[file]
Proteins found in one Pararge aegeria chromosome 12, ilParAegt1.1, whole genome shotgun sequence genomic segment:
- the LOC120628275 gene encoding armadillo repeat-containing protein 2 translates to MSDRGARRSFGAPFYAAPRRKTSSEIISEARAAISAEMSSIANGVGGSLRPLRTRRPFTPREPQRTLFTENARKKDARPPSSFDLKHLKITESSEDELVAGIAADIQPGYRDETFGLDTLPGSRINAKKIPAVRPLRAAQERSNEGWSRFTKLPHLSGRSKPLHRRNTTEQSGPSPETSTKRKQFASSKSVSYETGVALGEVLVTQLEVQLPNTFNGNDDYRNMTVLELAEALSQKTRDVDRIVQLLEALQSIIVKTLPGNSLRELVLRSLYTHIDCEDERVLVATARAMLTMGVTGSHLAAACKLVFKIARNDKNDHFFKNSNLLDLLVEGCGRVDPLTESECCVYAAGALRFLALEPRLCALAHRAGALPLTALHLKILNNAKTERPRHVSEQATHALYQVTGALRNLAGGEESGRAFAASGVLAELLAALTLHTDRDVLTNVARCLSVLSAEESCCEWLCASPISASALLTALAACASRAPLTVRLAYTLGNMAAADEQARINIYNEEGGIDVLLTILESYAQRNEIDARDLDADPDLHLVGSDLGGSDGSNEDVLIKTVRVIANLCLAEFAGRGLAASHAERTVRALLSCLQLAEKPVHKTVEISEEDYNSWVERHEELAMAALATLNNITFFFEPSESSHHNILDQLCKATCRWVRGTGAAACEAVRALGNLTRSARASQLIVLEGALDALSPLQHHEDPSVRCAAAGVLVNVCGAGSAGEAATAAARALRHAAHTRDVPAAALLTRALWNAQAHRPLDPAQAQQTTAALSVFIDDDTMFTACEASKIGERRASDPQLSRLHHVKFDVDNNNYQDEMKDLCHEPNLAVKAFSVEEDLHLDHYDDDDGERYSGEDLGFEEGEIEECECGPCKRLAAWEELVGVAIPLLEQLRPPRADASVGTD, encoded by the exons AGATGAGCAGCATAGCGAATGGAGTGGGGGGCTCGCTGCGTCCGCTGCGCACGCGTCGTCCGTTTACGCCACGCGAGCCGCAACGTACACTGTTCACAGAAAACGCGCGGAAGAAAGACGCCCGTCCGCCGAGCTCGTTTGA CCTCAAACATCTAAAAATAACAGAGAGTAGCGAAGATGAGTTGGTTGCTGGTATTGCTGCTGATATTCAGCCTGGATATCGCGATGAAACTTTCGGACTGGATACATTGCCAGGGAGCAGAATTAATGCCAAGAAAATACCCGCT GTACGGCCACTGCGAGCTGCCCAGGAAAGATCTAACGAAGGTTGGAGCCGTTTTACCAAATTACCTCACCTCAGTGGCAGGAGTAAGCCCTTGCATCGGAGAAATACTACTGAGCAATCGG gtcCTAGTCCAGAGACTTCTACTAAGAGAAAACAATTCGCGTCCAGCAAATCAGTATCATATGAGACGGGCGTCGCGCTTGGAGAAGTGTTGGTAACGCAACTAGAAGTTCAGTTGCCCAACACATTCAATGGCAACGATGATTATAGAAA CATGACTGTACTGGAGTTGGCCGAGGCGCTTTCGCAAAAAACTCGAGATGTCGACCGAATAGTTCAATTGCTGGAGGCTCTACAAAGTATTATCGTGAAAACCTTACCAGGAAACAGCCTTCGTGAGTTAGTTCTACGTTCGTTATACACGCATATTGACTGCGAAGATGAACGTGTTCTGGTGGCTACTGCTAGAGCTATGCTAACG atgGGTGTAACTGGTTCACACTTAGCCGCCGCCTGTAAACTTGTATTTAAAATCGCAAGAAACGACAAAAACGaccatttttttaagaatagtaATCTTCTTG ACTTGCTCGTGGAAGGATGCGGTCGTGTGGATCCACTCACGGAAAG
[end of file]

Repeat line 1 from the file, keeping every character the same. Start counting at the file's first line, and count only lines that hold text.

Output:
Proteins found in one Pararge aegeria chromosome 12, ilParAegt1.1, whole genome shotgun sequence genomic segment: